The feet and legs are covered in fur. The straight double-coat is thick and flows down the length of the dog’s body. The feathered tail stands erect and curls on itself over the top of the dog’s back near the hindquarters. The Lhasa Apso is most commonly gold or honey colored, but there are no particular colors that are preferred or considered flaws in the show ring.
The long, flowing coat of the Lhasa Apso requires weekly grooming. Those that are currently showing should have the characteristic long coat, but owners of non-showing Lhasa Apso often choose to keep the dog’s shorter puppy cut as it is far easier to maintain. Regardless of length, the coat should be brushed once per week to keep it looking its best and remove any excess hair.
The teeth should be brushed a minimum of once per week but more frequently than that is considered ideal. The nails should be trimmed at least every other week to prevent floors, furniture and people from accidentally getting scratched.
- Cherry eye or eyelid protrusion occurs when there is a pink mass protruding from the dog’s eyelid. It appears in dogs as well as cats and is far more prevalent in younger animals. It can appear in one or both of the dog’s eyes.
- Patellar luxation happens when a dog’s kneecap is dislocated from its original position. The issue is quite common, especially in toy and miniature breeds. The exact moment the dislocation occurs is typically the only time the dog will feel pain or discomfort, and signs that a dog has a dislocated kneecap include skipping, lameness and irregular movement.
- Keratoconjunctivitis sicca or dry eye syndrome is relatively common in Lhasa Apsos and some other small dogs. Symptoms of dry eye syndrome include frequent blinking, fluid discharge, swelling of tissue around the eye and more, with severe cases of dry eye syndrome resulting in impaired vision or loss of vision altogether.
- Progressive retinal atrophy (PRA) is a cluster of diseases that impact the retina. The diseases cause the cells in the retina, which is located in the rear portion of the eye, to become abnormal. Most cases of PRA result in a complete loss of vision. This group of diseases is genetic, meaning they it is passed down, so not all Lhasa Apsos are at risk. Veterinarians recommend that breeding dogs receive annual eye exams to determine if they are carriers of the gene associated with PRA. When selecting your Lhasa Apso, be sure to work with a responsible breeder who tests for these abnormalities and is honest about the dog’s health backgrounds.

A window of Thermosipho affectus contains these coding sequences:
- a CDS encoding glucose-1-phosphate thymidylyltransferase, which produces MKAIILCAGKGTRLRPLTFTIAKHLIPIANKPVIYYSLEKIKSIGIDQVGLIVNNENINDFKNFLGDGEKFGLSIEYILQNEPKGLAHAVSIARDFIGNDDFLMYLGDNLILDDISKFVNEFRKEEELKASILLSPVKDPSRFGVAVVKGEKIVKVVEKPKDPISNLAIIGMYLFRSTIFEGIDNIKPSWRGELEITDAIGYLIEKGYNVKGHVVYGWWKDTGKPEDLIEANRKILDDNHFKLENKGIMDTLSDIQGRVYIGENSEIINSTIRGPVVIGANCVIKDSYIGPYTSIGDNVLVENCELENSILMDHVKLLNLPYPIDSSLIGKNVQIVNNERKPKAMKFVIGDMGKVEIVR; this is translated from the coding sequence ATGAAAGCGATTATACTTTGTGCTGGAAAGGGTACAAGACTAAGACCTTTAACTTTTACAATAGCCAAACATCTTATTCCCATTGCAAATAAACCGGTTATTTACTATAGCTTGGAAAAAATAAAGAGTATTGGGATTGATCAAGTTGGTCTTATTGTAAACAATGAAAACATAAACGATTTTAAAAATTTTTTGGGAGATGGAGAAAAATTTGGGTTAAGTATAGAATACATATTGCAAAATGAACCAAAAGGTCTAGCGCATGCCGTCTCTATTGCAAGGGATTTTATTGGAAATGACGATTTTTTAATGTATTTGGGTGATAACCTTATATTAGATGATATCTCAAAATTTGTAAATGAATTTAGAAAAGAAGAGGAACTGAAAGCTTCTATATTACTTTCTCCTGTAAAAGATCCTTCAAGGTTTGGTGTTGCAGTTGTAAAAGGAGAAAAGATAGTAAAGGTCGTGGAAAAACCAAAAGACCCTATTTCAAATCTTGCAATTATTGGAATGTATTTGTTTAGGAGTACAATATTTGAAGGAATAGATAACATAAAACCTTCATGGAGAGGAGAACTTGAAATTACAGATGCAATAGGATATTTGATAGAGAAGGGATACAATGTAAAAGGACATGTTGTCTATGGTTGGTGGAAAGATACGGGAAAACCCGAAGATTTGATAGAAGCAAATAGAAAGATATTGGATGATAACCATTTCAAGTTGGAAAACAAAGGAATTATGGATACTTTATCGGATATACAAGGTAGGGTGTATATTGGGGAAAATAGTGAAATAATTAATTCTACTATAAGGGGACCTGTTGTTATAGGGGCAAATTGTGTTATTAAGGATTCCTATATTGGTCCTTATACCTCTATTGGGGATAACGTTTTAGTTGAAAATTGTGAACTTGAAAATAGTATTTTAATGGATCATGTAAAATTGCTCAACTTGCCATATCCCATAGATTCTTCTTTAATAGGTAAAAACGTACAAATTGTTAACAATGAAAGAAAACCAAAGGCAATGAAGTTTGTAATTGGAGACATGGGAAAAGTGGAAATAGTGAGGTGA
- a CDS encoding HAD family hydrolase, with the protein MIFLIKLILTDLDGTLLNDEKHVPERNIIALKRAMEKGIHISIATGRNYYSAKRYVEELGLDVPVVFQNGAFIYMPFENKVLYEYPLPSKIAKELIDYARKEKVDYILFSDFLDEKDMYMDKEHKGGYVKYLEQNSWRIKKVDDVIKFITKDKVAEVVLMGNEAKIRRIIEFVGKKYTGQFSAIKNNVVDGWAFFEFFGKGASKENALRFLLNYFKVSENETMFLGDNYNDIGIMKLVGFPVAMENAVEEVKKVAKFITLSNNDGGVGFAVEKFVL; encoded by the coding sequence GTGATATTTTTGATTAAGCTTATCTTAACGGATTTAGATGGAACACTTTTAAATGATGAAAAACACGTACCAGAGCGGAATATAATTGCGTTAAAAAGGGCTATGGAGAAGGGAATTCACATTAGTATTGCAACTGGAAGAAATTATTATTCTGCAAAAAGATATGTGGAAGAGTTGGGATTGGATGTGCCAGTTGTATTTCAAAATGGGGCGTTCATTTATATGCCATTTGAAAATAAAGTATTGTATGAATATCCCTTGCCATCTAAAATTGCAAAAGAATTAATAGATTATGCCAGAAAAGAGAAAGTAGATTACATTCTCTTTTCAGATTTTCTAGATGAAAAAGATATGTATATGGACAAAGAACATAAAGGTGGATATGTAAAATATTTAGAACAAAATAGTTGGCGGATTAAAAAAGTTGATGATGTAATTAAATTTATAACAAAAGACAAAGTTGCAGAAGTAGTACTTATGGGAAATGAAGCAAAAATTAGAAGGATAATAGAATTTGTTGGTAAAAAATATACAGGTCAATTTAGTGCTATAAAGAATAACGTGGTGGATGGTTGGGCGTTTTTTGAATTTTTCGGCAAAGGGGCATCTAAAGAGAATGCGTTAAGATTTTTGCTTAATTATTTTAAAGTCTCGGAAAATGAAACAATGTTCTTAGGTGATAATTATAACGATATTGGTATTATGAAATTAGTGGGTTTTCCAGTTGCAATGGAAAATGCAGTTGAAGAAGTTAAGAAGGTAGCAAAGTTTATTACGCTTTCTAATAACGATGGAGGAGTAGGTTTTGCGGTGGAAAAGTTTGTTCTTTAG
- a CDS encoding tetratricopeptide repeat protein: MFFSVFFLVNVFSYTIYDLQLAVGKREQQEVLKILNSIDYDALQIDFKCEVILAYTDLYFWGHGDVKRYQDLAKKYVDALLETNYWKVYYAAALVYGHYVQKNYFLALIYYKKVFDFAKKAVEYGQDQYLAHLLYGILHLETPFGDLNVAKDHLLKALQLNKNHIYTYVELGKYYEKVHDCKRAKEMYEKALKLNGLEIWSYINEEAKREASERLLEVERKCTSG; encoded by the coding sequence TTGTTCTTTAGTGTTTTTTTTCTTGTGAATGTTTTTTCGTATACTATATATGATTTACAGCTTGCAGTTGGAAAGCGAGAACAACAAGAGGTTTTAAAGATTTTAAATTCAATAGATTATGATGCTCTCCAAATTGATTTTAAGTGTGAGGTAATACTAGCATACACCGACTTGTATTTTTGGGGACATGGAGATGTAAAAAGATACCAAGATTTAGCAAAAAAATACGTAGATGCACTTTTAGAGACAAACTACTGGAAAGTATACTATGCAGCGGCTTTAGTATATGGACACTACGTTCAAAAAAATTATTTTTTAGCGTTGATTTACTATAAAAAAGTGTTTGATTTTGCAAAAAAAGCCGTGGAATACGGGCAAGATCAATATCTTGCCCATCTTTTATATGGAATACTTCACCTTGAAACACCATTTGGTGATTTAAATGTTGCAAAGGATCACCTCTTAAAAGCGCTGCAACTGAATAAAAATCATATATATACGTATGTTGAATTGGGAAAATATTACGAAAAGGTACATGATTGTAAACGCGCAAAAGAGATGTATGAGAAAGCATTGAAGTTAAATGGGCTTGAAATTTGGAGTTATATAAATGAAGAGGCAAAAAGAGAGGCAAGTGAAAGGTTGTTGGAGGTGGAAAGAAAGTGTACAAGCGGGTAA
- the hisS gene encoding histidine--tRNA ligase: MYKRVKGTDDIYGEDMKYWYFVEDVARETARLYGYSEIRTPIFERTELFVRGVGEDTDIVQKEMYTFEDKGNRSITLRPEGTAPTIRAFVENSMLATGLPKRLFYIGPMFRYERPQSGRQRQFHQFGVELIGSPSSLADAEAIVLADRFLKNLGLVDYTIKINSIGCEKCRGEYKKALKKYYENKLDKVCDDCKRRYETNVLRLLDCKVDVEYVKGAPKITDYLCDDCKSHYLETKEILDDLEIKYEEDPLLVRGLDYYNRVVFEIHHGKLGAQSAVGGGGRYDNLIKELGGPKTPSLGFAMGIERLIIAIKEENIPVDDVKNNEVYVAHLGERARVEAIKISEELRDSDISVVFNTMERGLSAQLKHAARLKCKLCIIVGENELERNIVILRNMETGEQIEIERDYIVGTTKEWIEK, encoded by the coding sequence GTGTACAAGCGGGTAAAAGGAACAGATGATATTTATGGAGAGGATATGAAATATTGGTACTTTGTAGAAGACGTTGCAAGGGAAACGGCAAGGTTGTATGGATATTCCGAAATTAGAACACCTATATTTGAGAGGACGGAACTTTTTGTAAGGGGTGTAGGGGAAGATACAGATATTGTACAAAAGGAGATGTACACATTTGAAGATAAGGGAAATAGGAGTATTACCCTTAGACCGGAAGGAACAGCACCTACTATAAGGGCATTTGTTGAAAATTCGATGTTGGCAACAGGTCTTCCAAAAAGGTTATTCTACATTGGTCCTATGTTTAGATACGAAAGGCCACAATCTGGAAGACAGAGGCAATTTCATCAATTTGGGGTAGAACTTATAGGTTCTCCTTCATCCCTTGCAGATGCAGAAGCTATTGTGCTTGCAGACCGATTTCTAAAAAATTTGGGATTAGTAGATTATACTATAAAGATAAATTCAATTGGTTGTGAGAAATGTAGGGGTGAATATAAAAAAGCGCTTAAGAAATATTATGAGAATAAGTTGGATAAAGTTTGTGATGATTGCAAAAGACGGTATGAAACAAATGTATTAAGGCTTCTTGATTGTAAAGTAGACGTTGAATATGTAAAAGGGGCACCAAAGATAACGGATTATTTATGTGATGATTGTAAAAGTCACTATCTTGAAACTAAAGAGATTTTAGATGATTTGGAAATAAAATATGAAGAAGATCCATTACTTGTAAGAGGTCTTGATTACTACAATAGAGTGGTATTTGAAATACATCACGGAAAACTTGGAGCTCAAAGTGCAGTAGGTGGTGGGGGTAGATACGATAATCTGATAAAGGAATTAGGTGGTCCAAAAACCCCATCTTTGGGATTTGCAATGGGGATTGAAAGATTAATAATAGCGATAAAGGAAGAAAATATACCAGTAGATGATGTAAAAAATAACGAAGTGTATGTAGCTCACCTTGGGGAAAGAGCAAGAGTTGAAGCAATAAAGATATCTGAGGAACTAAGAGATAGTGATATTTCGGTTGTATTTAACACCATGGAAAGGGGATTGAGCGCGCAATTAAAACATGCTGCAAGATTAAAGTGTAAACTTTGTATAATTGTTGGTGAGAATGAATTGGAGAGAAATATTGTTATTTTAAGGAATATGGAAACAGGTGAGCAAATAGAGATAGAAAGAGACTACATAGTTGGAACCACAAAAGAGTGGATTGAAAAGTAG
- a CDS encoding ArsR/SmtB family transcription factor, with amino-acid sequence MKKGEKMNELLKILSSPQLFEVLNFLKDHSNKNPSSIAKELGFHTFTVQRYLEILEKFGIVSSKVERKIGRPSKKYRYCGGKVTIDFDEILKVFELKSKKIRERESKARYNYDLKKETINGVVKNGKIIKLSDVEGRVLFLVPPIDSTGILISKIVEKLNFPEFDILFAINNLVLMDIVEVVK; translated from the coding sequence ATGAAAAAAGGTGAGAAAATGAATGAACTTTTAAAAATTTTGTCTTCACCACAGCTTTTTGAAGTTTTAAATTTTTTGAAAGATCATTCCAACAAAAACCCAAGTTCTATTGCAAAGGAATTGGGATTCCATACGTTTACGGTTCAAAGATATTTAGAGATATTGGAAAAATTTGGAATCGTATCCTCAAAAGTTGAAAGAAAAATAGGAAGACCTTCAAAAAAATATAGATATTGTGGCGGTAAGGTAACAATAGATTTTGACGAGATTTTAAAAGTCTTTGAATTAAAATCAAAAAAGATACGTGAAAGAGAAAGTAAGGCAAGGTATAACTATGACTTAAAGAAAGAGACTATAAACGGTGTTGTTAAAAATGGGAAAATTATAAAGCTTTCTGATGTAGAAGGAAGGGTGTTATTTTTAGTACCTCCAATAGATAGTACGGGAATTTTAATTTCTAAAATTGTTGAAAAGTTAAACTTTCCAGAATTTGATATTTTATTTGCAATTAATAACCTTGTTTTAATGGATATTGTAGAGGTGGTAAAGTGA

Exercise & Care
Lhasa Apsos have a medium energy level and need daily walks in order to live a happy and healthy life. Indoor playtime is also important but should not be expected to replace important outdoor exercise. They also enjoy off-leash adventures in secure areas such as fenced-in yards and enclosed dog parks.
Those without regular access to fenced-in areas need not worry, as Lhasa Apsos are highly adaptable to living in apartments and will do just fine if given daily walks and frequent playtime.
Other than the occasional time they spend exercising outdoors under their owner’s supervision, Lhasa Apsos prefer a clean, comfortable indoor environment and should never be expected to sleep or live outdoors. Each individual dog will have varying nutritional needs so be sure to work closely with your breeder and veterinarian to determine a feeding routine and a type of food that works best for your dog.